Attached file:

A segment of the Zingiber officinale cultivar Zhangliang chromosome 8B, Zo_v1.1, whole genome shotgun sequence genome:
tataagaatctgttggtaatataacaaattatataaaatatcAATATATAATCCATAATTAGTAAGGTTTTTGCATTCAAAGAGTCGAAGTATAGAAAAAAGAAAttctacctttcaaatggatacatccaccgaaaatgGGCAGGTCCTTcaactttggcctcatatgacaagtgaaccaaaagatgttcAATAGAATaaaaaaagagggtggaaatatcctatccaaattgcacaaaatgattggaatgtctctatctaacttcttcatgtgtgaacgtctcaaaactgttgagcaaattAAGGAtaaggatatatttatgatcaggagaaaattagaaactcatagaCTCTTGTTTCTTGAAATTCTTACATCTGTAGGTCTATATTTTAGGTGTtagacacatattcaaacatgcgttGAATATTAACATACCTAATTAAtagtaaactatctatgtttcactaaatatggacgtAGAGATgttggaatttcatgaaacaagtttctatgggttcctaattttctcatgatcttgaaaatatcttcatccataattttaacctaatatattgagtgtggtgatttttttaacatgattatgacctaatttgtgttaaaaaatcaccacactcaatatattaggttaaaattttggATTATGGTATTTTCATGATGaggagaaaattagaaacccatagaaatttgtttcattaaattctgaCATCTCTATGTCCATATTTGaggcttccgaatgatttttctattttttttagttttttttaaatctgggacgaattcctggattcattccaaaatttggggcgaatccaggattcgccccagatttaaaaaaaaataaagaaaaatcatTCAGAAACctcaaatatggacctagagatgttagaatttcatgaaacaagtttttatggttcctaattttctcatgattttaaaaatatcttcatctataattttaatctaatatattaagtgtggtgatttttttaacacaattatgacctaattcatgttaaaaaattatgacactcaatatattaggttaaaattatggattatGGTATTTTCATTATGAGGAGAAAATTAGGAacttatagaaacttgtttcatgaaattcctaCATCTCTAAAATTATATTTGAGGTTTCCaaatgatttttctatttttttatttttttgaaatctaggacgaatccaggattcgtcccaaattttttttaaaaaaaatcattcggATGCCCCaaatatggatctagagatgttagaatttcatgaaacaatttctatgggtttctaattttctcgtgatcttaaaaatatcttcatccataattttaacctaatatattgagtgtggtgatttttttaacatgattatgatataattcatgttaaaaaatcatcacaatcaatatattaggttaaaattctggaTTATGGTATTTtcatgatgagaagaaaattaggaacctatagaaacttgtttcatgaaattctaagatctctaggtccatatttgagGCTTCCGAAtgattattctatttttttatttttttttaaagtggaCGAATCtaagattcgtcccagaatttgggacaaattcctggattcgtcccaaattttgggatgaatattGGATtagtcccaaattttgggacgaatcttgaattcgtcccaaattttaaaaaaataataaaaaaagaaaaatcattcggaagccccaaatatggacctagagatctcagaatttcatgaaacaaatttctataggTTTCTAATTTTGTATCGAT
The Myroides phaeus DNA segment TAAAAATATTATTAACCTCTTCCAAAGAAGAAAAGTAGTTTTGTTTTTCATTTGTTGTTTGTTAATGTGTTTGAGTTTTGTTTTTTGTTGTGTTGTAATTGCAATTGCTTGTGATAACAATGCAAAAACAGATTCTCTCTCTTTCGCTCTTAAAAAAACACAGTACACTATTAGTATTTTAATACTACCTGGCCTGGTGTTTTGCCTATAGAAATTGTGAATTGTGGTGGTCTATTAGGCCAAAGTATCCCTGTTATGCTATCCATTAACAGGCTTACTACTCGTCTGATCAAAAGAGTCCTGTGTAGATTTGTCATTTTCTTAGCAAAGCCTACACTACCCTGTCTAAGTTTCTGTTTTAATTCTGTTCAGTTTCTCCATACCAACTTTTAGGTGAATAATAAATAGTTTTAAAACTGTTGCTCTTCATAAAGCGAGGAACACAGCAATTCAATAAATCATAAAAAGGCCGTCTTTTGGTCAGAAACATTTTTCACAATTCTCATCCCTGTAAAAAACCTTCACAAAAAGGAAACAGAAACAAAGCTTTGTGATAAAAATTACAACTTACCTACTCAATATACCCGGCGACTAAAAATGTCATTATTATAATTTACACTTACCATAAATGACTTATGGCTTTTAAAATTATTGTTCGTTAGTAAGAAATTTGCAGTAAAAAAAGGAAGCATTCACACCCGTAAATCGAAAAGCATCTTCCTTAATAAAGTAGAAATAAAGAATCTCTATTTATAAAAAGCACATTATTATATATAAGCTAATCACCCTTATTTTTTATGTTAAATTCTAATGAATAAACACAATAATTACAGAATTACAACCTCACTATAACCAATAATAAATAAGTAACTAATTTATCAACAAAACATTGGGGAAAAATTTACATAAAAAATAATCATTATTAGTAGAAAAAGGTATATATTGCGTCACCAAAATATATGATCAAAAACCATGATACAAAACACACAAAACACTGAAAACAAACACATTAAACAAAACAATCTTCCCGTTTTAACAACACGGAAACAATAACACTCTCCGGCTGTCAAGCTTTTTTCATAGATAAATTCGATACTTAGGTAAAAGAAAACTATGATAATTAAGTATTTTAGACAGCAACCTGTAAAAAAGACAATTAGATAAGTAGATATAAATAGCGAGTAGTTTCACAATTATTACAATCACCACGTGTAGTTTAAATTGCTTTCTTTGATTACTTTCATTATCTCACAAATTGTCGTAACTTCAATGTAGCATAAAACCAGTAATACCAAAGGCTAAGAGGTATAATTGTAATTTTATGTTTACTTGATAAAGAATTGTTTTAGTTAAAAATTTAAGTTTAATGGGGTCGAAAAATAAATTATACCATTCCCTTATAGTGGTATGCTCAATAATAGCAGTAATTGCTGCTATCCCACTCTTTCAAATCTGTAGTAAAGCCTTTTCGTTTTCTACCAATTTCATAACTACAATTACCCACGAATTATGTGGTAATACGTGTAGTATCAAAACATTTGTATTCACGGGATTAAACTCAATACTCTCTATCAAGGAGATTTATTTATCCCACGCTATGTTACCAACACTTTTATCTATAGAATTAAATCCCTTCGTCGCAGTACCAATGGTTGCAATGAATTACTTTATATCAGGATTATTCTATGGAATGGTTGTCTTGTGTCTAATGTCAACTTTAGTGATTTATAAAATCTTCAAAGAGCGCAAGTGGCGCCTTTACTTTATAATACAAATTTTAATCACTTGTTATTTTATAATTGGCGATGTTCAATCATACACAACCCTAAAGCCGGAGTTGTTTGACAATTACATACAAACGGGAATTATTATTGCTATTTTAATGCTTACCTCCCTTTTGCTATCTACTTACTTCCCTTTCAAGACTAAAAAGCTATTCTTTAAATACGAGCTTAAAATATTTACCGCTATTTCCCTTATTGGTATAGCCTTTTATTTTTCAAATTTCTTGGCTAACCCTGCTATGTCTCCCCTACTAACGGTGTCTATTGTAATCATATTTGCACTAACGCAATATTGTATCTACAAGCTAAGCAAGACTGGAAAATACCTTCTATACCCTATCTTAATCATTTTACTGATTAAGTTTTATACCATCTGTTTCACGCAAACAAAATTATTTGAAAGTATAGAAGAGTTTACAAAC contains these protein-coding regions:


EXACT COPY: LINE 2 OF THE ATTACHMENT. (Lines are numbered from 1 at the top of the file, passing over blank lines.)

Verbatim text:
tataagaatctgttggtaatataacaaattatataaaatatcAATATATAATCCATAATTAGTAAGGTTTTTGCATTCAAAGAGTCGAAGTATAGAAAAAAGAAAttctacctttcaaatggatacatccaccgaaaatgGGCAGGTCCTTcaactttggcctcatatgacaagtgaaccaaaagatgttcAATAGAATaaaaaaagagggtggaaatatcctatccaaattgcacaaaatgattggaatgtctctatctaacttcttcatgtgtgaacgtctcaaaactgttgagcaaattAAGGAtaaggatatatttatgatcaggagaaaattagaaactcatagaCTCTTGTTTCTTGAAATTCTTACATCTGTAGGTCTATATTTTAGGTGTtagacacatattcaaacatgcgttGAATATTAACATACCTAATTAAtagtaaactatctatgtttcactaaatatggacgtAGAGATgttggaatttcatgaaacaagtttctatgggttcctaattttctcatgatcttgaaaatatcttcatccataattttaacctaatatattgagtgtggtgatttttttaacatgattatgacctaatttgtgttaaaaaatcaccacactcaatatattaggttaaaattttggATTATGGTATTTTCATGATGaggagaaaattagaaacccatagaaatttgtttcattaaattctgaCATCTCTATGTCCATATTTGaggcttccgaatgatttttctattttttttagttttttttaaatctgggacgaattcctggattcattccaaaatttggggcgaatccaggattcgccccagatttaaaaaaaaataaagaaaaatcatTCAGAAACctcaaatatggacctagagatgttagaatttcatgaaacaagtttttatggttcctaattttctcatgattttaaaaatatcttcatctataattttaatctaatatattaagtgtggtgatttttttaacacaattatgacctaattcatgttaaaaaattatgacactcaatatattaggttaaaattatggattatGGTATTTTCATTATGAGGAGAAAATTAGGAacttatagaaacttgtttcatgaaattcctaCATCTCTAAAATTATATTTGAGGTTTCCaaatgatttttctatttttttatttttttgaaatctaggacgaatccaggattcgtcccaaattttttttaaaaaaaatcattcggATGCCCCaaatatggatctagagatgttagaatttcatgaaacaatttctatgggtttctaattttctcgtgatcttaaaaatatcttcatccataattttaacctaatatattgagtgtggtgatttttttaacatgattatgatataattcatgttaaaaaatcatcacaatcaatatattaggttaaaattctggaTTATGGTATTTtcatgatgagaagaaaattaggaacctatagaaacttgtttcatgaaattctaagatctctaggtccatatttgagGCTTCCGAAtgattattctatttttttatttttttttaaagtggaCGAATCtaagattcgtcccagaatttgggacaaattcctggattcgtcccaaattttgggatgaatattGGATtagtcccaaattttgggacgaatcttgaattcgtcccaaattttaaaaaaataataaaaaaagaaaaatcattcggaagccccaaatatggacctagagatctcagaatttcatgaaacaaatttctataggTTTCTAATTTTGTATCGAT